Sir Roger Wilbraham (4 November 1553 – 31 July 1616) was a prominent English lawyer who served as Solicitor-General for Ireland under Elizabeth I and held positions at court under James I, including Master of Requests and surveyor of the Court of Wards and Liveries. He bought an estate at Dorfold in the parish of Acton, near his birthplace of Nantwich in Cheshire, and he was active in charitable works locally, including founding two sets of almshouses for impoverished men. He also founded almshouses in Monken Hadley, Middlesex.
Roger Wilbraham was born in Nantwich, Cheshire in 1553, the second of four sons of Richard Wilbraham (1525–1611/12) and his first wife, Elizabeth (d. 1589/90), daughter of Thomas Maisterson. The Wilbraham family was a junior branch of the Wilbrahams of Woodhey, who were prominent in Cheshire affairs from the 13th century onwards. His father served as Master of the Jewel House to Mary I and also collected revenues for the queen in the Nantwich Hundred. In 1580, he built Townsend House on Welsh Row in Nantwich, in which James I later stayed while visiting the town in 1617. His mother's family, the Maistersons, was one of the most important ones in Nantwich.
Wilbraham became a lawyer, and was admitted to Gray's Inn in London in 1576. On 13 February 1585, he was appointed Solicitor-General for Ireland, a position he held for 14 years. During his years in Ireland, the Irish judiciary were notorious for corruption, and bitter feuds among themselves; shortly before his arrival in Ireland Nicholas Nugent, the Chief Justice of the Irish Common Pleas, had been hanged for treason after a trial presided over by hostile colleagues. Wilbraham's attitude was cynical and pragmatic: even where a judge's conduct was disgraceful, he argued that if they gave good service to the Crown then unless they were convicted of treason or other capital crimes they should not be treated severely.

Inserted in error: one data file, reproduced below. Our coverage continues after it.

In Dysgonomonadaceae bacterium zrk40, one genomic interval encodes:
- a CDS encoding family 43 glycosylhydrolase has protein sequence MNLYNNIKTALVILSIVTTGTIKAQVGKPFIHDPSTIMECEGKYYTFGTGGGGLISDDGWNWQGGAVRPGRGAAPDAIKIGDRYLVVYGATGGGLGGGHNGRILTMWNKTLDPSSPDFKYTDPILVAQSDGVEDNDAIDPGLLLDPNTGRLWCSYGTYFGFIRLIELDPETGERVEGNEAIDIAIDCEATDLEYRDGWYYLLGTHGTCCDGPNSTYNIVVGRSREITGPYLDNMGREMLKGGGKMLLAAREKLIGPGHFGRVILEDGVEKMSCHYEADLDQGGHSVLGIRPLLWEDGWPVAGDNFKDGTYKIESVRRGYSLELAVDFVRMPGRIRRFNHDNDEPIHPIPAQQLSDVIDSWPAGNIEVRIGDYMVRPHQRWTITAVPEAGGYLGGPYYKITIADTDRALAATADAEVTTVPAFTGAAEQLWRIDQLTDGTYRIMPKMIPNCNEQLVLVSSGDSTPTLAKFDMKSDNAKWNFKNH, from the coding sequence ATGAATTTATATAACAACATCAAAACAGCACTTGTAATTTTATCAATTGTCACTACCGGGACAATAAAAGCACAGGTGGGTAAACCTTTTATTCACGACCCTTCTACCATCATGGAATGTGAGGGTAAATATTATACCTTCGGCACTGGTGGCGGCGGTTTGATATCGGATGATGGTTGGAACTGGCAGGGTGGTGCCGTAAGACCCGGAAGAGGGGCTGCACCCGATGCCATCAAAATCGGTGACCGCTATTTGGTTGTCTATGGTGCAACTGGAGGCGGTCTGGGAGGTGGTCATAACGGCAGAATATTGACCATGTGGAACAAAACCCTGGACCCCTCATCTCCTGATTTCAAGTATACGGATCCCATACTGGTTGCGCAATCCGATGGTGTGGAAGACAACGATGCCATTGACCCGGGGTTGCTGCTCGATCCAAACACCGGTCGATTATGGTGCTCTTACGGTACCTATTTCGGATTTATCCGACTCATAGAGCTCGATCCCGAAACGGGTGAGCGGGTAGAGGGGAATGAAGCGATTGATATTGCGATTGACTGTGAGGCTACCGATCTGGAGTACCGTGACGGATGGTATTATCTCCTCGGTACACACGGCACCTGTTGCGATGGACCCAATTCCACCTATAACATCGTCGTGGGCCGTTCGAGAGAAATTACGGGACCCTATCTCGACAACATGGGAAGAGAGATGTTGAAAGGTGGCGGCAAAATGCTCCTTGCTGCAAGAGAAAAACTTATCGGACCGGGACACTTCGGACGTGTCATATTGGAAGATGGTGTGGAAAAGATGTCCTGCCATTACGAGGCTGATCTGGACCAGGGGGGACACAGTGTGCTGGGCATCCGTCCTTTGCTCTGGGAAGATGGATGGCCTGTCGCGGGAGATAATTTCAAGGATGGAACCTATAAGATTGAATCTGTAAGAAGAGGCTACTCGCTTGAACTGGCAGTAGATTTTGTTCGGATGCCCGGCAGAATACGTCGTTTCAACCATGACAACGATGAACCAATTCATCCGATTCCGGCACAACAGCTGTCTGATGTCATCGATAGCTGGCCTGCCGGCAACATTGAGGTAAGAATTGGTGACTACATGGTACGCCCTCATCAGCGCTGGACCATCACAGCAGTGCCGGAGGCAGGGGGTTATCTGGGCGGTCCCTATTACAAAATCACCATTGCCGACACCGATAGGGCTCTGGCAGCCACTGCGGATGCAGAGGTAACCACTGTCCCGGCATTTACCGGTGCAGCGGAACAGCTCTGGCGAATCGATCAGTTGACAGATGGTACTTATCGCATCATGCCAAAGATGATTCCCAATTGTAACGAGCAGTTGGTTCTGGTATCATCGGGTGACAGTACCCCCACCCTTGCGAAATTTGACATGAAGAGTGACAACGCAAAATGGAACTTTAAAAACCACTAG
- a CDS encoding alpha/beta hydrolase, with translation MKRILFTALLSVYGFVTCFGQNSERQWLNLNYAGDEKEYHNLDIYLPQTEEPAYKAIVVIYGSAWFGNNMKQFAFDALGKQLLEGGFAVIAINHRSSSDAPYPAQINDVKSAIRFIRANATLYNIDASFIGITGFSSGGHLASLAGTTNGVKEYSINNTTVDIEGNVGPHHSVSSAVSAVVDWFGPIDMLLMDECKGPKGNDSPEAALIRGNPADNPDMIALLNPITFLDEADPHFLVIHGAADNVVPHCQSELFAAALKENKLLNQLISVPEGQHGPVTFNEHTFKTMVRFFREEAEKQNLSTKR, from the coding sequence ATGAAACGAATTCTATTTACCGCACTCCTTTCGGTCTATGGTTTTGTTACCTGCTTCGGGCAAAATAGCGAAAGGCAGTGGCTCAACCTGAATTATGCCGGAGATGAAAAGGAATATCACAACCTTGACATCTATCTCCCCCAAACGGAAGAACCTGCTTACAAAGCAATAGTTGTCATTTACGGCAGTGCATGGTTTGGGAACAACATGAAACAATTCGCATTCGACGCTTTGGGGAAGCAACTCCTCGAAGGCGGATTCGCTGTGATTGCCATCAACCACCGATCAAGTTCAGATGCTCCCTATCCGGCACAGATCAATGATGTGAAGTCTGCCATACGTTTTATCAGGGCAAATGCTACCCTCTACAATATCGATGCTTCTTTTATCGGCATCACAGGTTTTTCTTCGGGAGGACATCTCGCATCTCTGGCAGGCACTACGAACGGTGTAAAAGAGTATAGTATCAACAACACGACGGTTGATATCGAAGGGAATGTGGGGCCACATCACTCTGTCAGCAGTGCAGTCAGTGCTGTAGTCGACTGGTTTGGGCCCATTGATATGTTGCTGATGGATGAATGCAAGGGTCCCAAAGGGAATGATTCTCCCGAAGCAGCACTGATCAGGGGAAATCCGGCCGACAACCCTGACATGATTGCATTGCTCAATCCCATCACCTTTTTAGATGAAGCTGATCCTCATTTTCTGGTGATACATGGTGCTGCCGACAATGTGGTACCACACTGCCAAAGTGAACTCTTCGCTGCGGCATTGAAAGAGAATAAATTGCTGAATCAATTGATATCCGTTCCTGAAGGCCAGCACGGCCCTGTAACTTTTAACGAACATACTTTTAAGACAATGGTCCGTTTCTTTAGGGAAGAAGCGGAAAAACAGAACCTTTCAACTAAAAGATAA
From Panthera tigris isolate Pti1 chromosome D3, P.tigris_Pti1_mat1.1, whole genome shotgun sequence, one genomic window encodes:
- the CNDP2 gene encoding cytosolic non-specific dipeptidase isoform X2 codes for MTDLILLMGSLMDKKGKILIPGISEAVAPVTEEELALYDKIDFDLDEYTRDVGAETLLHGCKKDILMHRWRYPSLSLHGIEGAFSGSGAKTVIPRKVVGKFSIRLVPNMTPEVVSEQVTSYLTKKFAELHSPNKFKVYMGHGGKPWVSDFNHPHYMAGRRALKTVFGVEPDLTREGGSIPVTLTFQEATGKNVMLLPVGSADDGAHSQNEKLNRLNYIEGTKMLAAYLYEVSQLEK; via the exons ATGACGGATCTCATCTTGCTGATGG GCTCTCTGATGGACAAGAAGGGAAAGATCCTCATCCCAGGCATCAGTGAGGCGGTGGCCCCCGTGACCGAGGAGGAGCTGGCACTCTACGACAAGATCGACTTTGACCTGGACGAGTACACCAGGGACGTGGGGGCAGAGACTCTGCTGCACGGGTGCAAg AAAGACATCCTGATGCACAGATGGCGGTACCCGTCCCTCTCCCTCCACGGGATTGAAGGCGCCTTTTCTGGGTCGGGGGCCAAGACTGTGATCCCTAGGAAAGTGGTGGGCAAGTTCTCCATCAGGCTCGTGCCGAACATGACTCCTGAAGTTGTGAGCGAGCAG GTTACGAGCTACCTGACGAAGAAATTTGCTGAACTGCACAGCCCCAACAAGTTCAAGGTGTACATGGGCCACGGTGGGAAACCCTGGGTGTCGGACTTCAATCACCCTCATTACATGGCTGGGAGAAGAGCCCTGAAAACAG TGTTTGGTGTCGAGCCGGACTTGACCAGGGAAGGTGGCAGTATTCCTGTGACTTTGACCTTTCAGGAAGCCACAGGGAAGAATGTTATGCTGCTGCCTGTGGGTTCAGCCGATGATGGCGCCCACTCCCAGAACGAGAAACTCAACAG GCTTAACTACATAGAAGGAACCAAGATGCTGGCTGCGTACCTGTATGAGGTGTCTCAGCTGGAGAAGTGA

On 1 May 1600, he became the Master of Requests, a post he retained under James I, and he also served as the king's surveyor of the Court of Wards and Liveries. He was elected a member of parliament for Callington in 1604 and returned as knight of the shire (MP) for Cheshire in 1614. He received a knighthood before 1613. He kept a journal from 1593 to the end of his life. He was also active in Nantwich's salt-making industry.
He married Mary Baber de Tew of Somerset in January 1599/1600. The couple had three girls, Marie, Elizabeth and Catherine. He purchased the Dorfold estate in the parish of Acton near Nantwich in 1602. Shortly afterwards, he gave the estate to his youngest brother, Ralph, who built the present Dorfold Hall on the site of the earlier hall in 1616–21.
He died on 31 July 1616 at Monken Hadley, Middlesex (now in the London Borough of Barnet), of "an Ague", an acute fever, most likely malaria. He is buried at Monken Hadley. A wall monument by Nicholas Stone commemorating Wilbraham and his family was erected in the Church of St Mary the Virgin, Monken Hadley in 1616, at a cost of £80. It has busts of Wilbraham and his wife, as well as figures of their daughters. His three daughters inherited an income supposed to amount to £4000 annually.
In 1613, Sir Roger founded Wilbraham's Almshouses for six poor men at what was then the end of Welsh Row in Nantwich; they were the town's earliest almshouses. He also founded almshouses for two poor men in Acton in the same year. Additionally, he gave £4 to be distributed among the poor of Nantwich on Good Friday every year. He was also active in Monken Hadley, founding almshouses for "six decayed housekeepers" in 1616.
- Hall, p. 437
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